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For long a missing dimension in British foreign policy, religion impinged upon the formulation of Britain's overseas interests in many ways. This was true of policy makers' unspoken assumptions about the nature of humanity and international politics, inculcated in elite educational institutions. Religion was a tangible element in the practice of diplomacy. ...
For long a missing dimension in British foreign policy, religion impinged upon the formulation of Britain's overseas interests in many ways. This was true of policy makers' unspoken assumptions about the nature of humanity and international politics, inculcated in elite educational institutions. Religion was a tangible element in the practice of diplomacy. War, crises, and humanitarian concerns drew comment from the churches, their followers, as well as direct involvement from the Bishops in the House of Lords. This volume presents two survey chapters on the British Churches and British Foreign Policy and the nonconformist churches and British foreign policy. It is followed by case studies focusing on the Near East, Japan, relations with the Vatican, the Jewish question in British foreign policy, and the role of Archbishop Lang in the tempestuous years prior to the Second World War.
Table of Contents
Notes on Contributors
List of Abbreviations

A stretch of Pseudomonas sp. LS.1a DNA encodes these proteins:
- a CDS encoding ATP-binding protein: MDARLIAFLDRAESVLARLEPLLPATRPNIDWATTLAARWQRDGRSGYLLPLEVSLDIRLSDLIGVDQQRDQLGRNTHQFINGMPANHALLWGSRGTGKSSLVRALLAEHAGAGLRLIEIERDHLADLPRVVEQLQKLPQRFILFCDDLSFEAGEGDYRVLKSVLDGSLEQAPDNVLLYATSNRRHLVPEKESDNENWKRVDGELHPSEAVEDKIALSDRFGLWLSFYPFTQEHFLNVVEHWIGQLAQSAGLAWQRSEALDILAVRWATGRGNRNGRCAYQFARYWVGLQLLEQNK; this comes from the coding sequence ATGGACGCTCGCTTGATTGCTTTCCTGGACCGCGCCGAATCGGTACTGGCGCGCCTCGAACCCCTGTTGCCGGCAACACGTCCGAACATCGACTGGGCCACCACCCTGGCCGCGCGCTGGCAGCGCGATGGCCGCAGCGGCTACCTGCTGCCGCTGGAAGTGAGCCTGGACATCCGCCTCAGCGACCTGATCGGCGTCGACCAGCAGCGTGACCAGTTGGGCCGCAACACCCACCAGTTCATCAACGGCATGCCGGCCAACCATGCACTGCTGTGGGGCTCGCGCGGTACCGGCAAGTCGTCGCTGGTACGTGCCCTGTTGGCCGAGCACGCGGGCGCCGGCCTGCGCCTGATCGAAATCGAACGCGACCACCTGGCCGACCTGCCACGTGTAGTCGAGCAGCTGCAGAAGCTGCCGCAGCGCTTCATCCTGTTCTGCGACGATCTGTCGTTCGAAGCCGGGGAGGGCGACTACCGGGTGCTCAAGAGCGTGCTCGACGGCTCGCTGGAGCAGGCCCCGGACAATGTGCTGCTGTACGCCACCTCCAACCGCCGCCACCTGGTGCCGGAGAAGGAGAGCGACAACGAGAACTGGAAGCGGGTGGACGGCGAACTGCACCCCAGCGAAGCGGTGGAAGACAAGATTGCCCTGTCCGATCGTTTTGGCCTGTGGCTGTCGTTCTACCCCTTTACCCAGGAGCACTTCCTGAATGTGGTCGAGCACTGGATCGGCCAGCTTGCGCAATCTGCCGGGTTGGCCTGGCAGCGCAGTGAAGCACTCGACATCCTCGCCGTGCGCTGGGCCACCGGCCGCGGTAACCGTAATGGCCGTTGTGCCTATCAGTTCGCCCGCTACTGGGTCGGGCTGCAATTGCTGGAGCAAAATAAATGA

Keith Robbins and John Fisher
1. The British Churches and British Foreign Policy: An Overview
2. Nonconformity and British Foreign Policy
3. Britain and the Ottoman Empire 1830-1880
4. Religion and British policy towards the Ottoman Empire, 1875-1923
5. A "vexed question": Britain, the Powers, and the 'Jewish Question' in the Nineteenth Century
T. G. Otte
6. Odo Russell's mission to Rome, 1858-70, and British Foreign Policy Towards the Vatican
7. British Diplomats and Religion in Japan, 1858-1941
8. The judgement of an archbishop: Cosmo Gordon Lang and British Foreign Policy, 1928-1939
9. The Church of England and British Policy towards the Assyrians, 1914-1955
About the Author(s)/Editor(s)
Keith Robbins, D.Litt., is Vice-Chancellor Emeritus of the University of Wales, Lampeter, having formerly been Professor of History at Bangor University and Professor of Modern History at Glasgow University. A former President of the Historical Association and editor of History, he has written prolifically on political, diplomatic, ecclesiastical, military and cultural topics.
John N. Fisher, PhD. (1996) in History, University of Leeds, is Senior Lecturer in International History at the University of the West of England, Bristol. He has published widely on aspects of British foreign policy with special reference to the Middle East, 1870 to 1930.